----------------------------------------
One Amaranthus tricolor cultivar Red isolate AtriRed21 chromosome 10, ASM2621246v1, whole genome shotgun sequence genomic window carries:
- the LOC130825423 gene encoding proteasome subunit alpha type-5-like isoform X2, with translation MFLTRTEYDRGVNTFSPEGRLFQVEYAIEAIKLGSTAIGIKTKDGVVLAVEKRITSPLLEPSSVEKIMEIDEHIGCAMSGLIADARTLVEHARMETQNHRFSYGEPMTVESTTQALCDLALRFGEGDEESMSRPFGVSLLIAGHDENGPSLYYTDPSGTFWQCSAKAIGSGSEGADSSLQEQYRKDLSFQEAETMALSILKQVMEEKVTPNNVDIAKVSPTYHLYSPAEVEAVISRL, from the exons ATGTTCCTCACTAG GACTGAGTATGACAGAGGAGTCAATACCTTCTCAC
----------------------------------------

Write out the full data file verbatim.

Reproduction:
One Amaranthus tricolor cultivar Red isolate AtriRed21 chromosome 10, ASM2621246v1, whole genome shotgun sequence genomic window carries:
- the LOC130825423 gene encoding proteasome subunit alpha type-5-like isoform X2, with translation MFLTRTEYDRGVNTFSPEGRLFQVEYAIEAIKLGSTAIGIKTKDGVVLAVEKRITSPLLEPSSVEKIMEIDEHIGCAMSGLIADARTLVEHARMETQNHRFSYGEPMTVESTTQALCDLALRFGEGDEESMSRPFGVSLLIAGHDENGPSLYYTDPSGTFWQCSAKAIGSGSEGADSSLQEQYRKDLSFQEAETMALSILKQVMEEKVTPNNVDIAKVSPTYHLYSPAEVEAVISRL, from the exons ATGTTCCTCACTAG GACTGAGTATGACAGAGGAGTCAATACCTTCTCAC